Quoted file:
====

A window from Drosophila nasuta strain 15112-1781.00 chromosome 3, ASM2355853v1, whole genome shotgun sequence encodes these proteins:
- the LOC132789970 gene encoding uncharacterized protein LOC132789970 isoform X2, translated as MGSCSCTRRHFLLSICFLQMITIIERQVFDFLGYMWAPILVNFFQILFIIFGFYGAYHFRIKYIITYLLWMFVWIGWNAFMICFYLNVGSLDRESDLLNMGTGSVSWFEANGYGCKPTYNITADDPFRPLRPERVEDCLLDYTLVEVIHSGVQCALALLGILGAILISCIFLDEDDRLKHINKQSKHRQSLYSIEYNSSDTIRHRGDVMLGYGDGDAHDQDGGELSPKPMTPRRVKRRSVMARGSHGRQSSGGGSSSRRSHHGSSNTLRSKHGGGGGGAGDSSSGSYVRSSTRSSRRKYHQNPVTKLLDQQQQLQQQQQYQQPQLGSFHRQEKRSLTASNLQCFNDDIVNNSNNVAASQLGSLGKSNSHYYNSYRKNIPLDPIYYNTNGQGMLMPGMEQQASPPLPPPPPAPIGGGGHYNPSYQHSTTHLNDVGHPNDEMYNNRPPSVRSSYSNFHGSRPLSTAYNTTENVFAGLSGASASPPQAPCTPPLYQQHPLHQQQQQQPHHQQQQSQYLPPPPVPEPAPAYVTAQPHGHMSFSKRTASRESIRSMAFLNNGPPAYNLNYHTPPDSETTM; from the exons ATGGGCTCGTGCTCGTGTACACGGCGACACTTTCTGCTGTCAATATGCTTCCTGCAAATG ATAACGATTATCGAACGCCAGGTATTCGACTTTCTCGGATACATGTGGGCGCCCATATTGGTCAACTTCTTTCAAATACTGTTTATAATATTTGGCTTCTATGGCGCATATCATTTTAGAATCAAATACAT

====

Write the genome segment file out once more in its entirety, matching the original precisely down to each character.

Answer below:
A window from Drosophila nasuta strain 15112-1781.00 chromosome 3, ASM2355853v1, whole genome shotgun sequence encodes these proteins:
- the LOC132789970 gene encoding uncharacterized protein LOC132789970 isoform X2, translated as MGSCSCTRRHFLLSICFLQMITIIERQVFDFLGYMWAPILVNFFQILFIIFGFYGAYHFRIKYIITYLLWMFVWIGWNAFMICFYLNVGSLDRESDLLNMGTGSVSWFEANGYGCKPTYNITADDPFRPLRPERVEDCLLDYTLVEVIHSGVQCALALLGILGAILISCIFLDEDDRLKHINKQSKHRQSLYSIEYNSSDTIRHRGDVMLGYGDGDAHDQDGGELSPKPMTPRRVKRRSVMARGSHGRQSSGGGSSSRRSHHGSSNTLRSKHGGGGGGAGDSSSGSYVRSSTRSSRRKYHQNPVTKLLDQQQQLQQQQQYQQPQLGSFHRQEKRSLTASNLQCFNDDIVNNSNNVAASQLGSLGKSNSHYYNSYRKNIPLDPIYYNTNGQGMLMPGMEQQASPPLPPPPPAPIGGGGHYNPSYQHSTTHLNDVGHPNDEMYNNRPPSVRSSYSNFHGSRPLSTAYNTTENVFAGLSGASASPPQAPCTPPLYQQHPLHQQQQQQPHHQQQQSQYLPPPPVPEPAPAYVTAQPHGHMSFSKRTASRESIRSMAFLNNGPPAYNLNYHTPPDSETTM; from the exons ATGGGCTCGTGCTCGTGTACACGGCGACACTTTCTGCTGTCAATATGCTTCCTGCAAATG ATAACGATTATCGAACGCCAGGTATTCGACTTTCTCGGATACATGTGGGCGCCCATATTGGTCAACTTCTTTCAAATACTGTTTATAATATTTGGCTTCTATGGCGCATATCATTTTAGAATCAAATACAT